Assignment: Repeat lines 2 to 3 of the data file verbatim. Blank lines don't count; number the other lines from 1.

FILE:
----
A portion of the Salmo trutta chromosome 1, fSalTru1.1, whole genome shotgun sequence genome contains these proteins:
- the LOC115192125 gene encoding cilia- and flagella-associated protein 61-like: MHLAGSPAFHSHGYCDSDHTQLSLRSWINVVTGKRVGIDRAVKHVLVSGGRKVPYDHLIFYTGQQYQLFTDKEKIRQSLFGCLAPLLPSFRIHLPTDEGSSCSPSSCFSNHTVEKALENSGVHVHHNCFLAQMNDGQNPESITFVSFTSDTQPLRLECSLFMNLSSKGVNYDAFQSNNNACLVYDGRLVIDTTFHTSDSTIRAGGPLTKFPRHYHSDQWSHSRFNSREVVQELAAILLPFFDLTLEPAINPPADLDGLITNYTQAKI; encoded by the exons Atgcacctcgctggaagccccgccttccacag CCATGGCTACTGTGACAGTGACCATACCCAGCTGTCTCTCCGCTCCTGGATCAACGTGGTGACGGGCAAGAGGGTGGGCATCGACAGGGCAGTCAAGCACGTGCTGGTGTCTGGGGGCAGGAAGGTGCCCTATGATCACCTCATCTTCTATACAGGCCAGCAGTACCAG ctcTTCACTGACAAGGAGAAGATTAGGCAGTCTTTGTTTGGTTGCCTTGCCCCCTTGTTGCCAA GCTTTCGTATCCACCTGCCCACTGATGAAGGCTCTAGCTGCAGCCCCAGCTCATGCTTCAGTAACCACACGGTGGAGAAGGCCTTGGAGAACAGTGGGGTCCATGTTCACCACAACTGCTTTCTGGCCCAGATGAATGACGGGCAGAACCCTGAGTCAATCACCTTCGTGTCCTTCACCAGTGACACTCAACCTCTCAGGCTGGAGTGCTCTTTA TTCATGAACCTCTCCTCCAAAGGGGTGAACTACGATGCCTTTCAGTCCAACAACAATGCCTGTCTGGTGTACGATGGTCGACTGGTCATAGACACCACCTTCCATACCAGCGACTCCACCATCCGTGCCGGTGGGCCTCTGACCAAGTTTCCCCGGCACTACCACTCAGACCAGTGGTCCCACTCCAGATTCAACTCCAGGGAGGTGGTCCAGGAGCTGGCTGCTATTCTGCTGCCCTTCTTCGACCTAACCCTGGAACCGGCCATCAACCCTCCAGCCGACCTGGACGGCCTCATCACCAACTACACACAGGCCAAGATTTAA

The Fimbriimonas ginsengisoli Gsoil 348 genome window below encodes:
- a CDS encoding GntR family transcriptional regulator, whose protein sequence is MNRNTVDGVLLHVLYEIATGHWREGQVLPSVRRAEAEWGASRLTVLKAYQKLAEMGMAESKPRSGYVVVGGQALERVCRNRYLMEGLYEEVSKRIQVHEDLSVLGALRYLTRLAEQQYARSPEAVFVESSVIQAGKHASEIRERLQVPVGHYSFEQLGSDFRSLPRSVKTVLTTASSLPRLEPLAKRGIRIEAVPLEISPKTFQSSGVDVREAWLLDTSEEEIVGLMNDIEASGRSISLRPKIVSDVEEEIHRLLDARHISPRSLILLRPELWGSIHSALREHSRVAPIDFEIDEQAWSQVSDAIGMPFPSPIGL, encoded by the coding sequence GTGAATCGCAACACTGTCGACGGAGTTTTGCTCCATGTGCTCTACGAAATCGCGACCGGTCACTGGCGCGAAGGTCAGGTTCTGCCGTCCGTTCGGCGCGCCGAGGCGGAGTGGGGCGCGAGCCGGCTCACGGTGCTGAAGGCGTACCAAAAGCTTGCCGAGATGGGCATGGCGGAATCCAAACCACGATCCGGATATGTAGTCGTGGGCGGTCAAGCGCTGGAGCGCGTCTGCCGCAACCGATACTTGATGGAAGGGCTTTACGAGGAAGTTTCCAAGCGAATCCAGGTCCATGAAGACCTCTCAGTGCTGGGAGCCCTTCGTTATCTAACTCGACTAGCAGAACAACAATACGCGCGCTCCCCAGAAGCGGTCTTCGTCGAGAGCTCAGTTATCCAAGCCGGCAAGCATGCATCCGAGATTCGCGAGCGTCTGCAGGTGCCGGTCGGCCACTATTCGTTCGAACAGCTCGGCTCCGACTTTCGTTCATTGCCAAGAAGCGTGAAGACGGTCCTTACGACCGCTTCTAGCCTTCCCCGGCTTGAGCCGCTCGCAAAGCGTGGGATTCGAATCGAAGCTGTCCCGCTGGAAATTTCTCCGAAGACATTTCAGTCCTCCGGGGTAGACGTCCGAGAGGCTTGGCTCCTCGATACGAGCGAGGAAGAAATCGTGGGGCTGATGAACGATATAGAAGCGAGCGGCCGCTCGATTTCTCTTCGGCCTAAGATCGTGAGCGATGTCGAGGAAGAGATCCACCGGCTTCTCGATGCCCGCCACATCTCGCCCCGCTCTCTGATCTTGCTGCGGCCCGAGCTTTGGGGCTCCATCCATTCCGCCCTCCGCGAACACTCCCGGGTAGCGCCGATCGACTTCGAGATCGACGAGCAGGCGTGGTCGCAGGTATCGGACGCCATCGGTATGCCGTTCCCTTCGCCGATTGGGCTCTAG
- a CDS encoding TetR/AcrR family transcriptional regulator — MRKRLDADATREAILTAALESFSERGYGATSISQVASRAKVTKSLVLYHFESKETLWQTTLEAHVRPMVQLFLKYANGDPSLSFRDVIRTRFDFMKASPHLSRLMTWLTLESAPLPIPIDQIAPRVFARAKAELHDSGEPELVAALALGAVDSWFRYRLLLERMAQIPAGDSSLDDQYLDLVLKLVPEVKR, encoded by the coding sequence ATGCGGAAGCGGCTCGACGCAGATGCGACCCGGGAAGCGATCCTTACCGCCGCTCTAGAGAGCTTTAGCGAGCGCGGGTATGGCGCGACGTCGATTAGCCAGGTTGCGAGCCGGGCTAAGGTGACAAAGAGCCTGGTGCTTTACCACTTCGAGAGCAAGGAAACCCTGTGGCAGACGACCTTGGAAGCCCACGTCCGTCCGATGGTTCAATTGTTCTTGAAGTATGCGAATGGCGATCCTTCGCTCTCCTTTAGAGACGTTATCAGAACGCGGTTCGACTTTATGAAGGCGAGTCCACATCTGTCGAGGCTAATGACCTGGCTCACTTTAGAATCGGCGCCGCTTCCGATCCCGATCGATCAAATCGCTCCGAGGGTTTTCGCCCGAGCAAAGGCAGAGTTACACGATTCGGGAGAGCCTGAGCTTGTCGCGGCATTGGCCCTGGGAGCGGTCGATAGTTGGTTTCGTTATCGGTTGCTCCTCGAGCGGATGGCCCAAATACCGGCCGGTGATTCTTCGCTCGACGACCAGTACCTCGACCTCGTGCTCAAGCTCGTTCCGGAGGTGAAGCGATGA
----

- the LOC115192125 gene encoding cilia- and flagella-associated protein 61-like: MHLAGSPAFHSHGYCDSDHTQLSLRSWINVVTGKRVGIDRAVKHVLVSGGRKVPYDHLIFYTGQQYQLFTDKEKIRQSLFGCLAPLLPSFRIHLPTDEGSSCSPSSCFSNHTVEKALENSGVHVHHNCFLAQMNDGQNPESITFVSFTSDTQPLRLECSLFMNLSSKGVNYDAFQSNNNACLVYDGRLVIDTTFHTSDSTIRAGGPLTKFPRHYHSDQWSHSRFNSREVVQELAAILLPFFDLTLEPAINPPADLDGLITNYTQAKI; encoded by the exons Atgcacctcgctggaagccccgccttccacag CCATGGCTACTGTGACAGTGACCATACCCAGCTGTCTCTCCGCTCCTGGATCAACGTGGTGACGGGCAAGAGGGTGGGCATCGACAGGGCAGTCAAGCACGTGCTGGTGTCTGGGGGCAGGAAGGTGCCCTATGATCACCTCATCTTCTATACAGGCCAGCAGTACCAG ctcTTCACTGACAAGGAGAAGATTAGGCAGTCTTTGTTTGGTTGCCTTGCCCCCTTGTTGCCAA GCTTTCGTATCCACCTGCCCACTGATGAAGGCTCTAGCTGCAGCCCCAGCTCATGCTTCAGTAACCACACGGTGGAGAAGGCCTTGGAGAACAGTGGGGTCCATGTTCACCACAACTGCTTTCTGGCCCAGATGAATGACGGGCAGAACCCTGAGTCAATCACCTTCGTGTCCTTCACCAGTGACACTCAACCTCTCAGGCTGGAGTGCTCTTTA TTCATGAACCTCTCCTCCAAAGGGGTGAACTACGATGCCTTTCAGTCCAACAACAATGCCTGTCTGGTGTACGATGGTCGACTGGTCATAGACACCACCTTCCATACCAGCGACTCCACCATCCGTGCCGGTGGGCCTCTGACCAAGTTTCCCCGGCACTACCACTCAGACCAGTGGTCCCACTCCAGATTCAACTCCAGGGAGGTGGTCCAGGAGCTGGCTGCTATTCTGCTGCCCTTCTTCGACCTAACCCTGGAACCGGCCATCAACCCTCCAGCCGACCTGGACGGCCTCATCACCAACTACACACAGGCCAAGATTTAA

The Fimbriimonas ginsengisoli Gsoil 348 genome window below encodes: